My first semester as an Assistant Professor of Innovation at NTNU’s Department of Engineering Design & Material (IPM) has exceeded all of my expectations. Coming from a management and entrepreneurship background, and having taught primarily at business schools, I didn’t really know what to expect. Would I be the only one in the room who cringed at the mere thought of algebraic geometry? Or, more importantly, would engineering students be too technically focused to care about the softer, touchy-feely skills I was about to introduce? These and other similar questions lingered in the back of my mind.
NTNU is the place to be
My gut feeling, however, kept telling me that Norway’s leading engineering university would be the perfect place to teach Design Thinking (DT), the multidisciplinary, human-centered methodology for innovation, which I’ve been involved with for almost a decade now. After all, it was at the Engineering Department of Stanford University where this methodology flourished; and not at the Business School (where I earned my graduate degree).
The bike course
It was with this backdrop that I started co-teaching TMM4121-Product Development, a.k.a. the “bike course,” along with Associate Professor Amund Skavhaug. During five activity-packed weeks this fall, I worked with approximately 180 engineering and Indøk students to help them implement DT into their team-based, bicycle-development projects. I plan to write a series of short blog posts here to share my experiences during my first months as a lecturer of innovation at NTNU.
During my first day at NTNU, I began by introducing my students to one of the foundations of DT: empathy—what it is, how we develop it,
and why it’s so important. Empathy to design thinkers is like brown cheese to Norwegians: it’s what makes us different. Design thinkers operate on the premise that you cannot design, produce, or market anything that is of great use to humanity without connecting with people at a deep, empathic level
Becoming an anthropologist for a while
The way we do this is through a systematic process of observing, interacting, and immersing in the human experience. This is nothing new of course. Anthropologists call this ethnographic research, which they have been perfecting for centuries. DT’s novelty is that it introduces these social-science techniques into the realms of engineering and business. By doing so, we are able to tap into latent human needs that are not immediately obvious through the traditional quantitative, analytical, and technical frameworks, which dominate modern education.
As a product developer, viscerally immersing oneself in people’s day-to-day existence is especially important to be able to gain an empathic perspective. After all, how can we really know what it’s like to be obese, for example, or to work in a particularly difficult job, or to suffer from a certain ailment, if we haven’t experienced it ourselves?
Teaching in skimpy clothes
That’s why during class two of the bike course, I decided to take a professional risk and showed up all spruced up in my road-biker gear—tight spandex and all! The message was this: You can’t fully understand what life is really like for a cyclist if you haven’t been one yourself (at least for a while). To my chagrin, it turned out that my brand new boss, Professor Torgeir Welo, had randomly decided to sit in on that particular session, which made giving an hour-long lecture in skin-tight shorts, helmet, and bike shoes even weirder than originally planned!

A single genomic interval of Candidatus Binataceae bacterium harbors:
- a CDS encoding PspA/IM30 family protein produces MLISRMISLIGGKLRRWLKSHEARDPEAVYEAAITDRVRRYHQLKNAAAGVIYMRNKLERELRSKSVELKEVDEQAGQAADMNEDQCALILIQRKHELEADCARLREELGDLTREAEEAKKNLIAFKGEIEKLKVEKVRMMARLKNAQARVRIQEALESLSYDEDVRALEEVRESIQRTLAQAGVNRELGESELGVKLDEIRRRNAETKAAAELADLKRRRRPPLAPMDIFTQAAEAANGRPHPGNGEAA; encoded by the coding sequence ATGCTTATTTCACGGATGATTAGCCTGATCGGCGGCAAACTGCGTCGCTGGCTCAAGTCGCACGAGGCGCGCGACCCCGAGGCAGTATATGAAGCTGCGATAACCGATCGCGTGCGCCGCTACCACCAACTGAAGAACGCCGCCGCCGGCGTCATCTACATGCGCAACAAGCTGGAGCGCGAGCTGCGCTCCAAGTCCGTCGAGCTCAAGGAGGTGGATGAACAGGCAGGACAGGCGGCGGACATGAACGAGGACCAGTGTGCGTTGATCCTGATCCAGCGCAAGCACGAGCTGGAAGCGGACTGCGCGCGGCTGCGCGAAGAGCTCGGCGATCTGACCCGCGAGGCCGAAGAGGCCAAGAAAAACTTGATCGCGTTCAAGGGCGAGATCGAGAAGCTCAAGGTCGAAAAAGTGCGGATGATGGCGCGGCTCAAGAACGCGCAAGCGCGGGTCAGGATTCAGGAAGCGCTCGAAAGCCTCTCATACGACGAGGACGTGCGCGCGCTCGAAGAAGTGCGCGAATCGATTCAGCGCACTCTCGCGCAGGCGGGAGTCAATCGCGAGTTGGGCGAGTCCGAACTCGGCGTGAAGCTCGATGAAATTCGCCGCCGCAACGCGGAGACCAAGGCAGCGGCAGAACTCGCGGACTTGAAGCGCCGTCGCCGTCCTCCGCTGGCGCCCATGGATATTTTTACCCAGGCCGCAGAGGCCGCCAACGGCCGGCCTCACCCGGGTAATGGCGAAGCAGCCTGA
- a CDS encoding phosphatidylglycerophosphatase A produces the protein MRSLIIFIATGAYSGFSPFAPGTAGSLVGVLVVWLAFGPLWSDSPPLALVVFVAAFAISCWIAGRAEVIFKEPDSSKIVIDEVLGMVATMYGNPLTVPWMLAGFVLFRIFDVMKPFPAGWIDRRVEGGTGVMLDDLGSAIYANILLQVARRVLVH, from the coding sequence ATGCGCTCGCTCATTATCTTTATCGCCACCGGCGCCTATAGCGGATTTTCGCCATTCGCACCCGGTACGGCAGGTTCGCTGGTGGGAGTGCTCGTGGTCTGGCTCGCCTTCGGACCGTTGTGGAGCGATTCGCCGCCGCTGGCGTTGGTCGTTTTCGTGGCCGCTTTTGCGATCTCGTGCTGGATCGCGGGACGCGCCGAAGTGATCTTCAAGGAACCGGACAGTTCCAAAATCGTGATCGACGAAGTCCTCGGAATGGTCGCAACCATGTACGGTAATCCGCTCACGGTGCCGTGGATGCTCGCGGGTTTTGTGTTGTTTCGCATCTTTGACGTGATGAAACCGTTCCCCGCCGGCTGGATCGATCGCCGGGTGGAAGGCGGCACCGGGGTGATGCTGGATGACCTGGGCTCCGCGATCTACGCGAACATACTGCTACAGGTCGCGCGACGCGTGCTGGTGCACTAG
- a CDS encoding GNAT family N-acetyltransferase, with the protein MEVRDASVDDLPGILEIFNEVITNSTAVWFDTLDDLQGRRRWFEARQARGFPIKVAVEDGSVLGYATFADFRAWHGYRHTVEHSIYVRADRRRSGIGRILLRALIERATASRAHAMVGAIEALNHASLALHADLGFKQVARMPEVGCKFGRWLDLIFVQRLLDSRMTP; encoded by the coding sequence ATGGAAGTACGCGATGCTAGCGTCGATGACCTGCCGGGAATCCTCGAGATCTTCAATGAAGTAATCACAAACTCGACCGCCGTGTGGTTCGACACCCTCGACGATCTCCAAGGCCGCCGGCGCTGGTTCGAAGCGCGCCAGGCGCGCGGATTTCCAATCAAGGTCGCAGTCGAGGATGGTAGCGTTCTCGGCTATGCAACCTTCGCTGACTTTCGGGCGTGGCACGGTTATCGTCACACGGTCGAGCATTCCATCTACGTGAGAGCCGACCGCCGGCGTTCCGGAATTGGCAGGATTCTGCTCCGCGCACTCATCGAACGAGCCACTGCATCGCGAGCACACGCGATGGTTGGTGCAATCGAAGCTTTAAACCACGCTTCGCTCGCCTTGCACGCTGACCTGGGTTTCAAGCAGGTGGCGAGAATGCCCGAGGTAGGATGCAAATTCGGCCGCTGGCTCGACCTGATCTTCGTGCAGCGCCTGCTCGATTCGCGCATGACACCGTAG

Students go all the way
During the very next class, I was a bit surprised to see that one of my students was being pushed
into the classroom in a wheel chair. At first, I thought that she had suffered an accident. Then towards the back of the large lecture hall, I saw a student sitting quietly in strange gear with large soundproof headsets, a bulky weight vest, military gloves, and awkward goggles. He looked like a cross between a suicide bomber and an airport maintenance guy. It wasn’t until the end of my lecture that it suddenly hit me: my students were immersing themselves in the lives of their users, i.e., handicapped people looking for better bicycles! It is these warm and fuzzy moments that make my job worthwhile.
Bias towards action
This leads me to another important component of my classes: learning by doing. At Stanford we like to say that design thinkers have a strong
bias towards action, and I try to implement this philosophy into everything I do as an educator. I believe deeply that the only way to learn innovation is by doing innovation.
Education in Norway, and indeed around the world, has become way too theoretical. Universities are overly obsessed with transmitting high-minded theories, frameworks, and models that may be intellectually stimulating, yet are many times void of reality and applicability. Students are thus starved for course content that helps them understand how the world really works, and permit them to test, fail, play, and learn in relevant contexts which are full of human meaning and relevance.
At the end of the day, the world is a highly ambiguous, fuzzy, and non-linear place, and it requires hands-on, realistic educational environments that replicate this. This will be the topic of my second blog post, so stay tuned!
And by the way, if you are an NTNU student and any of this sounded interesting to you, you might consider taking my new course, TMM4220-Innovation by Design Thinking, which I co-teach with Professor Martin Steinert (another Stanford guy) this fall.
– The Department of Engineering Design and Materials